Outside of that characters come and go very quickly and so it is difficult to attach to any of them. Dale, Allison’s dad, is the most strangest addition. He veers from hatred boozy hillbilly to upstanding emotional citizen in the span of about four scenes. I wanted more of the neighbours left behind as they seemed like an emotional but good bunch of people – especially Debra trying to push her daughter onto our leaders. Ralph and Judy are an interesting couple as Judy does nothing to stop Ralph going full Falling Down on Allison. I’m not sure if she really wants to go along with their plan or if she is too scared to say anything. I was also curious about all the military involvement but that is because of the strong acting and I think it would have taken away from the ‘unknown’ element of the movie. A large plot driver early on is confusion so the viewer knowing what was happening before the cast would doesn’t help a movie.

Power drink that glass of water! It’ll be boiled to a soup in 12 hours time.

Favourite quote

At least we’re going down with the band still playing!

Someone’s watched Titanic…

Three memorable moments

  • Landing the plane in Greenland after getting caught in the meteorite blast.
  • Allison and Nathan’s terrifying Supermarket Sweep.
  • The initial strike and the immediate fall out of the selection process.

The obligatory weird moment

I am somewhat confused by the insulin issue. I thought if you had low blood sugar, it isn’t insulin you need, its a good meal. Insulin would lower your blood sugar further. Leave a comment to correct me if I’m wrong though. Similarly, if no medical conditions are accepted – that implies there is no insulin or medication so how Nathan will survive down in a bunker for a year I’ve no idea…

The plane ride through Greenland (which is actually filmed in Iceland) is pretty impressive.

The drinking game

Every time Gerard Butler’s accent changes. This was nearly my weird moment but it is far more fun as a drinking game. Just exactly where has John been during his life? It is part American, part British, part mumblecore, part wandering traveller. Someone has been watching too much Schitt’s Creek!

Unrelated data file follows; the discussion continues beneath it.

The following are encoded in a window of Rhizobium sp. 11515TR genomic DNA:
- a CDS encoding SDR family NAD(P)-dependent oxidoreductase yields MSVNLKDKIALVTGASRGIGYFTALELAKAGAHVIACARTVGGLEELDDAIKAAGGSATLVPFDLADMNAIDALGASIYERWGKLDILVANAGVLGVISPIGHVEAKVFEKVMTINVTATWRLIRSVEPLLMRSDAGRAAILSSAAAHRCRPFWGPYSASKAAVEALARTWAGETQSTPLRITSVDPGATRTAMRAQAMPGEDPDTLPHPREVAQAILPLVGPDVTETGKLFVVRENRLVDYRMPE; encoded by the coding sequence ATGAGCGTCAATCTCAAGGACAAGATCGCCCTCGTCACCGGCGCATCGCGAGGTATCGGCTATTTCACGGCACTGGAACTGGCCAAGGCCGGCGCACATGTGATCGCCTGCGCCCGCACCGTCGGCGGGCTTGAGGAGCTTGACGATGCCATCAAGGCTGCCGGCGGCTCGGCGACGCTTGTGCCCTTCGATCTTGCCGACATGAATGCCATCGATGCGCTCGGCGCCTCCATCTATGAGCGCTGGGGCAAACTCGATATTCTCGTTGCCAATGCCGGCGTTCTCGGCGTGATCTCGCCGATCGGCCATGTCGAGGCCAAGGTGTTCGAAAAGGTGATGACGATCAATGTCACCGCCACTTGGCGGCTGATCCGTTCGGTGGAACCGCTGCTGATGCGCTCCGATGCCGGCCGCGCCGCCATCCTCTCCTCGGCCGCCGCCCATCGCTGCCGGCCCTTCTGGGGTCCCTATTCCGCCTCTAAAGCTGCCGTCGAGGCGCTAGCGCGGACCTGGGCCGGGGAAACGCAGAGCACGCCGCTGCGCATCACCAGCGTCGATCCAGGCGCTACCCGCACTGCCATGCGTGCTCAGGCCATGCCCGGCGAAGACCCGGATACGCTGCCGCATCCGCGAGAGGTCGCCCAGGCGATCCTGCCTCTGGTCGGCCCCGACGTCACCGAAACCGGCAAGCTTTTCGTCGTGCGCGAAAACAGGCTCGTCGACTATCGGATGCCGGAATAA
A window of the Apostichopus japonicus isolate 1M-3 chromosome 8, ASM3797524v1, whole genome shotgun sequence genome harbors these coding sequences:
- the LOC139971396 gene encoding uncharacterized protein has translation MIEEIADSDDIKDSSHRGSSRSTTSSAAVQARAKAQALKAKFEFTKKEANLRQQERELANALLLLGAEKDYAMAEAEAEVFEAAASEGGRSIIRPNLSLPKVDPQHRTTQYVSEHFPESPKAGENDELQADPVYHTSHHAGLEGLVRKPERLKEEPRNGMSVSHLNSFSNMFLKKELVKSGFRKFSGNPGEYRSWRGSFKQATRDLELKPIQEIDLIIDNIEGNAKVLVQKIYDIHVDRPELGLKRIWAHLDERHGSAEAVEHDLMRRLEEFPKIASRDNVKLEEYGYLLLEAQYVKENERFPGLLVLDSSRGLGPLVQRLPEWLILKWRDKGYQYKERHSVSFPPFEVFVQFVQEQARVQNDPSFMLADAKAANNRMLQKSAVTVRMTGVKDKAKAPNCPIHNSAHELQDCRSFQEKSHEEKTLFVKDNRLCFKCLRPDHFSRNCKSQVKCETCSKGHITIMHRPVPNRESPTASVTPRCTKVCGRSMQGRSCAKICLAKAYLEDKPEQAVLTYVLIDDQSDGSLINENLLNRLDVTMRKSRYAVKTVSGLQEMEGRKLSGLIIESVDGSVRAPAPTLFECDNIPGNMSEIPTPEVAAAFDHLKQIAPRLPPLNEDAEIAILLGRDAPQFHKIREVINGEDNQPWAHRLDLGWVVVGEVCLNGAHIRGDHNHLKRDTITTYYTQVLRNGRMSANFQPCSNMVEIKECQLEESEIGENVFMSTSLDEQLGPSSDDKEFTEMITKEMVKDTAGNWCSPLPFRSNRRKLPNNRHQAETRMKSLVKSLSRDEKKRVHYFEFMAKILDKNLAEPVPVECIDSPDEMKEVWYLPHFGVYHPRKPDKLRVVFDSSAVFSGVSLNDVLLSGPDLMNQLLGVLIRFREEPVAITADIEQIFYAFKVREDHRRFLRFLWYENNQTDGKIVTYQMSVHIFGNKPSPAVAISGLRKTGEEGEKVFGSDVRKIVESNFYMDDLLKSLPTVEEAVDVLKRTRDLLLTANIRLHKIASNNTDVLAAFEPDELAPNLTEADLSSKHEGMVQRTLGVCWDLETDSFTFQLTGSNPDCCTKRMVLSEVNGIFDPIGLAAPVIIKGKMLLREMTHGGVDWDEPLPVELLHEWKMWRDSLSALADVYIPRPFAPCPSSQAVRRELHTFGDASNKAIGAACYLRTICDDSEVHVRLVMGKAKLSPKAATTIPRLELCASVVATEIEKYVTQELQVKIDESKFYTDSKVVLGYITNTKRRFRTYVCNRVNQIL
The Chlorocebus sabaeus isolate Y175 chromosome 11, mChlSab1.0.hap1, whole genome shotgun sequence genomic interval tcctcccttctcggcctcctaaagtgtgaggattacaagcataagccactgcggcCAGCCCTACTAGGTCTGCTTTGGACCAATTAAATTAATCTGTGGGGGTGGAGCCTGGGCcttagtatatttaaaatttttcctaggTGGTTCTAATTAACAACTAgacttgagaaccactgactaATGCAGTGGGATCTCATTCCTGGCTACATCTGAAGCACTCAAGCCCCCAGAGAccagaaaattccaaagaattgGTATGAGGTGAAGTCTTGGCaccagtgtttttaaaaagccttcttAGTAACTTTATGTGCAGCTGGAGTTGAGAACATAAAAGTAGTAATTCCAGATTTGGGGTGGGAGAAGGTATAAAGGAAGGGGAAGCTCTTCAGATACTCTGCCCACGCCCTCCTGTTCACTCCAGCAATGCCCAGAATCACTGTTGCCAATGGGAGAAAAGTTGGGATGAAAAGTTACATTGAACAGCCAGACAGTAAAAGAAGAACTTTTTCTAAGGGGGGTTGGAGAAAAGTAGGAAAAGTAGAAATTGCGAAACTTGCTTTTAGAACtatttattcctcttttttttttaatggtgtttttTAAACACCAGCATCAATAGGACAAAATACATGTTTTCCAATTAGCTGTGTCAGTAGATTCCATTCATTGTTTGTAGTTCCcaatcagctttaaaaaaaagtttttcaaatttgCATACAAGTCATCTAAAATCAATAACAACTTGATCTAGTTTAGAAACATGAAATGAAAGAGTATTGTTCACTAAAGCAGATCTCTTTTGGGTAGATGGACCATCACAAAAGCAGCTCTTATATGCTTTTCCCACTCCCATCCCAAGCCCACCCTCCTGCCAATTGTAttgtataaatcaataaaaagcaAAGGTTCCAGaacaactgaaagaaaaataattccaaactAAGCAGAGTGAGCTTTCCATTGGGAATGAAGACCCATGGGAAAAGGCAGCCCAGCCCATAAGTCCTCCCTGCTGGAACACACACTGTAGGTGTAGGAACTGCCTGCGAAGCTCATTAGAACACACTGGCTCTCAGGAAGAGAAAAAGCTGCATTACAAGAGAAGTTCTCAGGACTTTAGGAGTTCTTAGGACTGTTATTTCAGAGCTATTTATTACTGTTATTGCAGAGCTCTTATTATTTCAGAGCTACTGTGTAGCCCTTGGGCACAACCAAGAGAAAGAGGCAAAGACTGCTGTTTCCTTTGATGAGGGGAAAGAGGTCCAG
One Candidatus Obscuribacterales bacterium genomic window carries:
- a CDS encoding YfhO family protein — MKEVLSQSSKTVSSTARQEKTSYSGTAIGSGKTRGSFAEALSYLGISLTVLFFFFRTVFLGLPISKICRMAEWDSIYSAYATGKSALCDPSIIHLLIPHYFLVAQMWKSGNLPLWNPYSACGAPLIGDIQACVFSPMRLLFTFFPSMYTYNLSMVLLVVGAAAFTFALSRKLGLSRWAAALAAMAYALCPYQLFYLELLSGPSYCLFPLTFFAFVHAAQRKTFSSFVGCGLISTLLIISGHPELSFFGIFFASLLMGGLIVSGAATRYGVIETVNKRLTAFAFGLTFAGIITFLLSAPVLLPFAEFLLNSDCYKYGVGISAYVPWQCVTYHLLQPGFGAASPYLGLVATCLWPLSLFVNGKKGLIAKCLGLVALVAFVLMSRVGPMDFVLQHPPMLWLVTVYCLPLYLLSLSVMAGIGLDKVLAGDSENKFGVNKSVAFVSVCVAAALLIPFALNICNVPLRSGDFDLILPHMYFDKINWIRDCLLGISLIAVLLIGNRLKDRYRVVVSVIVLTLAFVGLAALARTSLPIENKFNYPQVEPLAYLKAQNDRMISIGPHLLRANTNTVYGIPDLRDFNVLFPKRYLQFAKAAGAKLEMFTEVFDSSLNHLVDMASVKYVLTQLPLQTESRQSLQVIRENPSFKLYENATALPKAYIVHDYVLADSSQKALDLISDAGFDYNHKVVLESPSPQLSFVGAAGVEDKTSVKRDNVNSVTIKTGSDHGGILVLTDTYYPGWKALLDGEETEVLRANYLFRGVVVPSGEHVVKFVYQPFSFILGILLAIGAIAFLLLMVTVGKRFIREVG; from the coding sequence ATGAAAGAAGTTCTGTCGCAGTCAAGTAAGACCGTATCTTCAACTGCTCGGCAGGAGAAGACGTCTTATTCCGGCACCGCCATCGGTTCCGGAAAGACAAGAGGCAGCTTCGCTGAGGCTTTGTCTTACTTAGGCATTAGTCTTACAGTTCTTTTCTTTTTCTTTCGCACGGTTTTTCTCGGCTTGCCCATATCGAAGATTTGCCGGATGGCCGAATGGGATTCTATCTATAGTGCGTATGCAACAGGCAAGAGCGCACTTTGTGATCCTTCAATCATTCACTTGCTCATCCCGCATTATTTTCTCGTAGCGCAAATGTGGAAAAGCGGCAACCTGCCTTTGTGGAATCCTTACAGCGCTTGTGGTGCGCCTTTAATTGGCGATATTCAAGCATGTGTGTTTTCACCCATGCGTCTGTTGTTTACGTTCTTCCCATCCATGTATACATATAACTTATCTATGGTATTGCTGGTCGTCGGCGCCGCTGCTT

Conclusion

I thoroughly enjoyed Greenland from start to finish. Keeping a tense and tight story on a small family as they fight for their chance to survive meant the movie moved at pace, stayed focused and serious. It is a great example of doing an awful lot of a smaller budget and making every detail count. You can’t have effects on their own. You have to have the tension and drama that goes with it. Hollywood – take note please.

Rating: 4 / 5 – Excellent

Visit the films page for more info on the cast, crew, artwork and screenshot gallery.

If you enjoyed Greenland, then you may like…

  • Deep Impact – The end of the world movie that is character drama first, end of world second.
  • Last Night – A low budget, indie end of the world movie from lots of different perspectives.
  • 2012 – If you want the cartoon like version of Greenland, 2012 is better but not especially better.
support me at patreon.com/higherplainnetwork

I Love Disaster Movies is part of the Higher Plain Network. If you like what I do, and would like to help me make better and more content then please consider supporting me via Patreon for as little as $1 or £1. Thank you.

Leave a Reply

Fill in your details below or click an icon to log in:

WordPress.com Logo

You are commenting using your WordPress.com account. Log Out /  Change )

Google photo

You are commenting using your Google account. Log Out /  Change )

Twitter picture

You are commenting using your Twitter account. Log Out /  Change )

Facebook photo

You are commenting using your Facebook account. Log Out /  Change )

Connecting to %s

This site uses Akismet to reduce spam. Learn how your comment data is processed.